This is the first in a series of articles on the ancient science of astrology. In pre-Christian times astronomy and astrology were a one body of knowledge, a one science. A good astronomer was a good astrologer. Understanding how the heavens related to life on Earth was an integral part of our culture in those days, whether we lived as a Sumerian, Egyptian, Cretian, Mayan or as one of the peoples of the Indus Valley. Each of these great civilizations that lived between 4,000 to 5,000 years ago held closely to several common beliefs:
1. Belief in the Gods and communication with them at specific locations on the Earth.
2. Belief in the law of karma and reincarnation.
3. Belief in the inter-relationship between the stars, planets and the human soul.
Fortunately, there is still one of our above ancient family lineages around today with an unbroken continuity, having survived countless invasions of alien peoples with hostile motives and alien beliefs (which destroyed the others), and these are the people of the Indus Valley. The knowledge they preserved of the true astrology is embodied in the sixth limb of the Vedas, known as Jyotisha, "the knowledge of the celestial lights," which forms the basis for what is known today as Hindu astrology.
It is commonly called Hindu astrology because it is based on the principles of karma and reincarnation of the individual soul. If the other civilizations had survived through the ages we might have a system called Egyptian astrology, Persiastrology, or Mayastrology. It is interesting to note that the Mayans may have been the most astute in the science of the stars. They recorded hundreds of books containing invaluable knowledge for mankind. In 1560 of the Christian calendar Bishop Diego de Landa ordered all such books to be destroyed in huge bonfires, believing that they contained "nothing in which there was not to be seen superstitions and lies of the devil." Three books survived which sit passively today in a museum showcase; the 'Dresden Codex,' a book of astronomy and divination; the 'Madrid Codex,' a bood of horoscopes; and the 'Paris Codex," a record of Deities and ceremonies.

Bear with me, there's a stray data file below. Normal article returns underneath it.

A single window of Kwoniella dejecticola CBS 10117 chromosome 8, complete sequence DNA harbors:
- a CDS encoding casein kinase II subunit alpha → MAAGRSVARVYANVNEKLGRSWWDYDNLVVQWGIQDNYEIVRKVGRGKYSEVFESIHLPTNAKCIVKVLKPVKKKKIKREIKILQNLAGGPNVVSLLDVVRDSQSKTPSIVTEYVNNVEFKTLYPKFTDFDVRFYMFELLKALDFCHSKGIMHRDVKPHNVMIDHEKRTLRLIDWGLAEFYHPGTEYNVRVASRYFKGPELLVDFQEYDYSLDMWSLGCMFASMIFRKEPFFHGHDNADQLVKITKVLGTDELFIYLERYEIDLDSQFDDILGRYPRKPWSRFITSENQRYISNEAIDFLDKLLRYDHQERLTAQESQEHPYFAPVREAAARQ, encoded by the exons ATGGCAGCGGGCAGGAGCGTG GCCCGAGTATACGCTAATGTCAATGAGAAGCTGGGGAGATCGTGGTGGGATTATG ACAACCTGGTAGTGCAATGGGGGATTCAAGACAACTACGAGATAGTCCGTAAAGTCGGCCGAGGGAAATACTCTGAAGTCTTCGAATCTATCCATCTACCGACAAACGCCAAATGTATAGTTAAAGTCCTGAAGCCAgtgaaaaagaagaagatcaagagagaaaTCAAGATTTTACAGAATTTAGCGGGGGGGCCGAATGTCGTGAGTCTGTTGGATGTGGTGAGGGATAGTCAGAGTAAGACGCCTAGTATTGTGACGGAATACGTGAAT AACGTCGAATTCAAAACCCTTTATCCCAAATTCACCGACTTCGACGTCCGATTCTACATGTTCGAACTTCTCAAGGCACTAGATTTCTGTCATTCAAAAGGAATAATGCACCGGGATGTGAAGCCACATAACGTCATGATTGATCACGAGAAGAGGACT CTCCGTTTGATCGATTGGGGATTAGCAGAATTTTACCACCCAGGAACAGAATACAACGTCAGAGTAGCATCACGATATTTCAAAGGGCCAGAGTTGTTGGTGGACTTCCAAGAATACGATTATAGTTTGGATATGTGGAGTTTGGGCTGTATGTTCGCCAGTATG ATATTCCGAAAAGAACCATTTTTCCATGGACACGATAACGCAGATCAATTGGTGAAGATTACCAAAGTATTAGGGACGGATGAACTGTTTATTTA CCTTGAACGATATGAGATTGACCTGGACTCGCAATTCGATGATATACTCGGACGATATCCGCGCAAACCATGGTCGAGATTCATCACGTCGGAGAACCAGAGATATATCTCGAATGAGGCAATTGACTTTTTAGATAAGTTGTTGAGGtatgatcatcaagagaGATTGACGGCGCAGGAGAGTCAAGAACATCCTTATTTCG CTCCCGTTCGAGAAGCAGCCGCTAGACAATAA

In the surviving records of the Mayans there are intricate calculations of time and the movement of the celestial bodies. Contained in the Mayan calendar is a description of a particular cycle of our Earth that is also spoken of by both the Sumerians and the Hindus. The Mayan scriptures describe a Great Cataclysm that occurred approximately 5,100 years ago. According to the Hindu calendar, 5,089 years ago marked the beginning of the Dark Age, or Kali Yuga. The Sumerians describe a Great Deluge that occurred 5,087 years ago. This account of a new beginning for Mother Earth and its inhabitants is mirrored almost exactly in the Old Testament of the Christian Bible in the tale of the Garden of Eden and the Deluge. Unbiased historians are certain the Hebrews borrowed their traditional tales of the Old Testament from the 'Land Between the Rivers,' the Mesopotamian paradise of the Sumerians. The Mayan priest-astronomers not only confirm the cataclysm, but note that it is a natural cycle of the Earth to go through one every 5,200 years! How many Western astronomers have this foresight today?
It was most likely these profound revelations (and the inseparable philosophy of reincarnation and karma) that led the early Roman officials and Christian priests to remove from their own scriptures everything concerning the true knowledge of Jyotisha, and to save the world from the "superstitions" contained in writings other than their own. Lacking fundamental principles. Western astrologers then evolved a system entirely based on mathematics and the physical celestial bodies, devoid of any concepts related to a previous existence or transcendental metaphysics. What remained was a mere skeleton of the wisdom of the ancients, which evolved into what most of the Christian/Judiac world knows as astrology today. Little did they know that in the "backward" villages of India the true science of the stars was still being passed from Guru to disciple.
Article copyright Himalayan Academy.